Legal assistance is available free of charge to injured parties – irrespective of whether criminal proceedings are pending or not – at all district courts and as an ‘initial legal opinion’. Further, all the authorities involved in the criminal proceedings are required to explain to injured parties their rights in criminal proceedings (Section 47a(1) Code of Criminal Procedure) , to keep them informed about the current criminal proceedings if there is any doubt as to whether they are aware of them (Section 365(1) Code of Criminal Procedure) and as part of their official procedure to take into account the injury suffered as a result of the criminal act and any other important incidental circumstances bearing on the private law consequences (Section 365(1) Code of Criminal Procedure). Although such representation is not compulsory, any person who is party to criminal proceedings in a private capacity can be represented in them by a lawyer. Minors who are the victims of maltreatment and sexual abuse are entitled, by way of a sort of ‘legal follow-through’ to free representation by a lawyer throughout the process, from reporting the matter to the authorities to the conclusion of the criminal proceedings. There is however no general cost-free provision of legal representation for parties involved in a private capacity.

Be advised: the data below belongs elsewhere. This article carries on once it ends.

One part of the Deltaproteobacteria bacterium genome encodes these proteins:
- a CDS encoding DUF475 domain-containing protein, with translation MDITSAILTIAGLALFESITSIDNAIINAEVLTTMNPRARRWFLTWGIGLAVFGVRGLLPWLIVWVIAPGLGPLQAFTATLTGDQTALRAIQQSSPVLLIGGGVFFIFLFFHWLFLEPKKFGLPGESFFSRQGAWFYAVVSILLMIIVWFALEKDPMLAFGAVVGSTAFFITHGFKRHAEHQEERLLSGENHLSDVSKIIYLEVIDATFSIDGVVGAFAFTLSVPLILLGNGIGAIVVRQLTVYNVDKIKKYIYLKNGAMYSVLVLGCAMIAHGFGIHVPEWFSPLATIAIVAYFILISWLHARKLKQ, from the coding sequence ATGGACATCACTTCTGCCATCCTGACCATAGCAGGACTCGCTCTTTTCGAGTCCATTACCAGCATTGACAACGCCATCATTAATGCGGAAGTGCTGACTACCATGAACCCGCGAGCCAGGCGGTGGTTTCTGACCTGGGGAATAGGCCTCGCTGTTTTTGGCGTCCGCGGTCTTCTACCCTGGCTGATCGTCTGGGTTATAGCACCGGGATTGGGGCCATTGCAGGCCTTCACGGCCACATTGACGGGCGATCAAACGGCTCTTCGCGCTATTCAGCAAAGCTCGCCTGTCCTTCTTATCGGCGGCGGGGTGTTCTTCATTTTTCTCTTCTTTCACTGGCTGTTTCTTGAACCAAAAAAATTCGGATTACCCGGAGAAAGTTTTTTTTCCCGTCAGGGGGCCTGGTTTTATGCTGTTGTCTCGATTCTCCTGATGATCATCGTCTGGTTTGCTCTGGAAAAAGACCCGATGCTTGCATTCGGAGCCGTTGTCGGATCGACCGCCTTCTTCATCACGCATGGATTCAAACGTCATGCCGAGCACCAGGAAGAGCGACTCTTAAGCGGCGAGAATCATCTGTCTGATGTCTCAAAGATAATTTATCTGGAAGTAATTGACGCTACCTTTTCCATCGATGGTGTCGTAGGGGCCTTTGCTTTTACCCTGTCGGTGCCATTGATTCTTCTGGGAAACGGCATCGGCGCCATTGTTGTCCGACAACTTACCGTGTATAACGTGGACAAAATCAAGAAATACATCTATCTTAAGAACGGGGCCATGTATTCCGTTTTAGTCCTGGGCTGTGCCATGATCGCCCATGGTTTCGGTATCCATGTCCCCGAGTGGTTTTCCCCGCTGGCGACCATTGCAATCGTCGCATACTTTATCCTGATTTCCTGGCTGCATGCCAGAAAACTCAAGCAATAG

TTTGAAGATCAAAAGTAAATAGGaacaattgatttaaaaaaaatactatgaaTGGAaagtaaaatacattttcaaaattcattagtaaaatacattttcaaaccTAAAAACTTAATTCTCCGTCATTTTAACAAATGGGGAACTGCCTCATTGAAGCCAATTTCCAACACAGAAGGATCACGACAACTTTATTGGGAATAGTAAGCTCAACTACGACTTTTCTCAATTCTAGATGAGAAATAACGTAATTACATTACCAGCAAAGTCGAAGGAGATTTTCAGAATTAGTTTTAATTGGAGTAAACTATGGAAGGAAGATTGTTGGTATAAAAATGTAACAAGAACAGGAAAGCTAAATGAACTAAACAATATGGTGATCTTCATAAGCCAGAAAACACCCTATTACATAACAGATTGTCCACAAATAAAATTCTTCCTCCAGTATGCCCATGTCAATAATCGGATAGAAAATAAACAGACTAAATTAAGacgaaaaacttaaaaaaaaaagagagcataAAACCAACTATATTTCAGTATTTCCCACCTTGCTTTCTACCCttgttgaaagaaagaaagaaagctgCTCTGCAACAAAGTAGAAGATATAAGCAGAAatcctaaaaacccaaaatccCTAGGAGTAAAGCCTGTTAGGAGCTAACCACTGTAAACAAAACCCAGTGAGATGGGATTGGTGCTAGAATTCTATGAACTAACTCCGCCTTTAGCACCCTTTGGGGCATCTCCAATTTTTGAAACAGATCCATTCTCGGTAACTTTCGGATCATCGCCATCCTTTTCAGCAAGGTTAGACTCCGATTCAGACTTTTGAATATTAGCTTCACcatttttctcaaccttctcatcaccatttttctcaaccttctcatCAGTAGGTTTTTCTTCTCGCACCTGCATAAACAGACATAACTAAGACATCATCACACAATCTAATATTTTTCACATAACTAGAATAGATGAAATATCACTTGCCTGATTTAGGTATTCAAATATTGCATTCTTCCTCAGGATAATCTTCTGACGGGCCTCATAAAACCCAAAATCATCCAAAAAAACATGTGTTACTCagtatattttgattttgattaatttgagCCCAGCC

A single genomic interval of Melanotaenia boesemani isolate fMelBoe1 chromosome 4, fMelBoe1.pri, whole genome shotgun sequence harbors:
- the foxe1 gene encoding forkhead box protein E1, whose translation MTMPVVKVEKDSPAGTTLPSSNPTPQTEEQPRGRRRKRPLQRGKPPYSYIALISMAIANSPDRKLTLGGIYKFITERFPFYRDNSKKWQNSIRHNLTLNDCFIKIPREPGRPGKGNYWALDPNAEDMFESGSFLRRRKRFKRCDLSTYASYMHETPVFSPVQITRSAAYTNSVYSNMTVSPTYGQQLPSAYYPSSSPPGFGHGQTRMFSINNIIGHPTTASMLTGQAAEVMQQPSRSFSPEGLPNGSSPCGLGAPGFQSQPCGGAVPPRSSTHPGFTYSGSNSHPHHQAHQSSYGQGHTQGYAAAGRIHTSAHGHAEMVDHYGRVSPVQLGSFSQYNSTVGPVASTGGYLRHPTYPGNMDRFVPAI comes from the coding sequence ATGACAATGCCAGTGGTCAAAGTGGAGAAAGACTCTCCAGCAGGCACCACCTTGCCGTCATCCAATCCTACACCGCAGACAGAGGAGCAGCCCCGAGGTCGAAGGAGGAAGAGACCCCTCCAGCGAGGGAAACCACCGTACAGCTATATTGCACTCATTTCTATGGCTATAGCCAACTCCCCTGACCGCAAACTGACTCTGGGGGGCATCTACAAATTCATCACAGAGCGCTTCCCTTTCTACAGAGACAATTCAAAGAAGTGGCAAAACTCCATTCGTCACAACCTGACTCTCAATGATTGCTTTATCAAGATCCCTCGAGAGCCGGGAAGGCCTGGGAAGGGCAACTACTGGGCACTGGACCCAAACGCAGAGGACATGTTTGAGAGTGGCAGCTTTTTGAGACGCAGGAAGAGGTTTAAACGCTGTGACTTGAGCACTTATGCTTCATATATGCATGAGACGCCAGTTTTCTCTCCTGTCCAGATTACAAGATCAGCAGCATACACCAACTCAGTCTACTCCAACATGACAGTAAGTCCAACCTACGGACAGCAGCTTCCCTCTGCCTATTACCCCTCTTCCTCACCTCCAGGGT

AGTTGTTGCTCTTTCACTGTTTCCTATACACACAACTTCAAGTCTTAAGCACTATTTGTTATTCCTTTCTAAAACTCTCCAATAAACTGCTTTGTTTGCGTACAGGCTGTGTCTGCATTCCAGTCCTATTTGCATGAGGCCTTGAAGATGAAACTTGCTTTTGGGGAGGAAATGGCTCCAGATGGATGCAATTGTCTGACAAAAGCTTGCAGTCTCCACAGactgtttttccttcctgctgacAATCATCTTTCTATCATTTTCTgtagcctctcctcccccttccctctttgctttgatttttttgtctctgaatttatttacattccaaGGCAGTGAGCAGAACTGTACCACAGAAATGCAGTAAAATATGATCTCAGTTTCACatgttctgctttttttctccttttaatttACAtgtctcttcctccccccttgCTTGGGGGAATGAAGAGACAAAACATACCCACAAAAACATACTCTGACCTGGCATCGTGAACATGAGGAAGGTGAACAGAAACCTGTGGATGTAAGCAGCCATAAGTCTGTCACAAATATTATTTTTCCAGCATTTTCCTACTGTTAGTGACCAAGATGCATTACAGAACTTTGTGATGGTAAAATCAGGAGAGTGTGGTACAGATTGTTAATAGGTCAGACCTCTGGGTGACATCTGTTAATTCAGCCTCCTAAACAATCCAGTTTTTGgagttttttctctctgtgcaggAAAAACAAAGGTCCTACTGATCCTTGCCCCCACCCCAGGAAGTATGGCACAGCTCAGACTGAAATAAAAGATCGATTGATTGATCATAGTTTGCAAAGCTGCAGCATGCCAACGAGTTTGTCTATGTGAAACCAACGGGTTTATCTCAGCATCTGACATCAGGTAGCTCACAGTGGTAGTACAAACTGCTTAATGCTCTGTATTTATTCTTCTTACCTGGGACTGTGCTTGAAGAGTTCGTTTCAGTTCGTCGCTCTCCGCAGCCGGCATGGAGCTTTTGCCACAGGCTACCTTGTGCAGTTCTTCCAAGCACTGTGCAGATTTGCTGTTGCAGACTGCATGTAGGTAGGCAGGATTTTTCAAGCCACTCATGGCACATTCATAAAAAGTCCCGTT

The court must as part of its official procedure take into account the injury suffered as a result of the criminal act and any other important incidental circumstances bearing on the private law consequences (Section 365(1) Code of Criminal Procedure). The court is also required to carry out simple additional enquiries if the evidence before the court in the criminal proceedings is in itself insufficient to come to a reliable judgement on the claims for compensation (Section 366(2) Code of Criminal Procedure). In Austrian criminal proceedings and in proceedings in respect of compensation for injury suffered as a result of the act and asserted while the criminal proceedings are in progress (Adhäsionsverfahren) , the inquisitorial principle applies, which means that it is part of the official role of the court to investigate the facts instead of the parties themselves. It is therefore the responsibility of the court to take down the evidence necessary for a ruling on the question of compensation.